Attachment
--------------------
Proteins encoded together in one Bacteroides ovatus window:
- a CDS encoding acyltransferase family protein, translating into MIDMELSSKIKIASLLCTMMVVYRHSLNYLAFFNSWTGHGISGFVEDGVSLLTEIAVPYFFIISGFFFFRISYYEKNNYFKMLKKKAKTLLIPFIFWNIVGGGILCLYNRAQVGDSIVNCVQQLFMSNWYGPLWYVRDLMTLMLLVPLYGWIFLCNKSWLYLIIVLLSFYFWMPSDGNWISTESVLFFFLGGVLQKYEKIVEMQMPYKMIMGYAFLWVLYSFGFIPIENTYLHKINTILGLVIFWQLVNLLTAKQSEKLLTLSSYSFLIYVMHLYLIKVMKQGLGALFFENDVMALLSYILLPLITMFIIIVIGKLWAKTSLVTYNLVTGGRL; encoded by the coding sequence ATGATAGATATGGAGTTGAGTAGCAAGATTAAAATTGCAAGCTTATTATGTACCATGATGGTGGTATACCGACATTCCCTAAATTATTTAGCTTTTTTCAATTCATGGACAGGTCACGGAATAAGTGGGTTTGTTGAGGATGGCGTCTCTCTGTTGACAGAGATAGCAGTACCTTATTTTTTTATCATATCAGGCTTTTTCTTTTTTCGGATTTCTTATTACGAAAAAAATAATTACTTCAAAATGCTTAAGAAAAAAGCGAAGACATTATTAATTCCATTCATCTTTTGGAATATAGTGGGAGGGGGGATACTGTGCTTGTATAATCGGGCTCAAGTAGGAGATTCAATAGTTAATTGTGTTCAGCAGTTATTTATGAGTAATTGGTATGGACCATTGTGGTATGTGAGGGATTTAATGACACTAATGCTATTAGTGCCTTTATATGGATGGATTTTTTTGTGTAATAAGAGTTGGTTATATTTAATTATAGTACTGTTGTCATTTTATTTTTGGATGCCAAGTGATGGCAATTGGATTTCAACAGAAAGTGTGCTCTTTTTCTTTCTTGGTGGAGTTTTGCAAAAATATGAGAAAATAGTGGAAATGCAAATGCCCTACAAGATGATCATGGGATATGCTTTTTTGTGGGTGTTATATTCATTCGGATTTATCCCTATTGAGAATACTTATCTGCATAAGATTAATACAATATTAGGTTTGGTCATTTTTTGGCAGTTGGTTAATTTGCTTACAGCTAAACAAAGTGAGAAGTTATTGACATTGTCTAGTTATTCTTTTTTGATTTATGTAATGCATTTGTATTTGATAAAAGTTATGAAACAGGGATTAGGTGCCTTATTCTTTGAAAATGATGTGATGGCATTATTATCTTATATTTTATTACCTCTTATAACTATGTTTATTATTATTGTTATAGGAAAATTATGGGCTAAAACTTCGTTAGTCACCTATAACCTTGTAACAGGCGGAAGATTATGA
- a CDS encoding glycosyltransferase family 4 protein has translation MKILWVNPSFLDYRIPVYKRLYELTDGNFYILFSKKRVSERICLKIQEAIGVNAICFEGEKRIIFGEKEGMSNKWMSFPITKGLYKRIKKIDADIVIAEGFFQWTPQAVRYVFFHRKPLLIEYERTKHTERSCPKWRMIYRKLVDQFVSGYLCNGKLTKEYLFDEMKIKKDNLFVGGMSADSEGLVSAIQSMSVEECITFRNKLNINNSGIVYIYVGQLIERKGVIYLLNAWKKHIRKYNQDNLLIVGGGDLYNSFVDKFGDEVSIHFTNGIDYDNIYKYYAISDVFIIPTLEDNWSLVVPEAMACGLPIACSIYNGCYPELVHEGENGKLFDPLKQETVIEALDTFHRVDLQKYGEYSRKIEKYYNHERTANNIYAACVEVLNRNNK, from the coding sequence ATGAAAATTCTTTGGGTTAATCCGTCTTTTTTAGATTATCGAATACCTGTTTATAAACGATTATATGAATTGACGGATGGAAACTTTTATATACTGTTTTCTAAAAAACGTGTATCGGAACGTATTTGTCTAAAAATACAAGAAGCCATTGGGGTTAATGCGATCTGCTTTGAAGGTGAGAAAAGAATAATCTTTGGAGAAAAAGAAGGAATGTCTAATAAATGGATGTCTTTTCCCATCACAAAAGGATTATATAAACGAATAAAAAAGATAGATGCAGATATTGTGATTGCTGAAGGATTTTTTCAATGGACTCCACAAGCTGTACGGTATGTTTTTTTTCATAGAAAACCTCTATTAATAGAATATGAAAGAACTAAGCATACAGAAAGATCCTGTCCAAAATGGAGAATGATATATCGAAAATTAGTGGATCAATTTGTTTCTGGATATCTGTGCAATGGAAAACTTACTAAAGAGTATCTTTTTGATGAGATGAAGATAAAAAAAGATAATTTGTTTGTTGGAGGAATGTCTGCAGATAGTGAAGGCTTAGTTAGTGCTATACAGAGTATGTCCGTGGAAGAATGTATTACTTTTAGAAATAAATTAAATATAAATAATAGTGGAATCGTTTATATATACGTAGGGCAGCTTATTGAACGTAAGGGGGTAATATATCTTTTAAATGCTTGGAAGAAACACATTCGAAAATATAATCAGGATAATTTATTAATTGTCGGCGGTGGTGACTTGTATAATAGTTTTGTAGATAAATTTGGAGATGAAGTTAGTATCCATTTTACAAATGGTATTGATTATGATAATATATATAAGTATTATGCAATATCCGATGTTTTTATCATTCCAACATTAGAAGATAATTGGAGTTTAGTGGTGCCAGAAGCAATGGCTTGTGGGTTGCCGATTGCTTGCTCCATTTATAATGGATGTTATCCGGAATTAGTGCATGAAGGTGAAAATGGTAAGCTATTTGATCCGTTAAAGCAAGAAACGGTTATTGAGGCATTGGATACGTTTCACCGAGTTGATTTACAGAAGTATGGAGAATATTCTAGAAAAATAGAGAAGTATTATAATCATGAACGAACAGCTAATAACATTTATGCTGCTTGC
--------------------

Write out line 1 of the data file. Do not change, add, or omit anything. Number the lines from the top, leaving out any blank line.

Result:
Proteins encoded together in one Bacteroides ovatus window: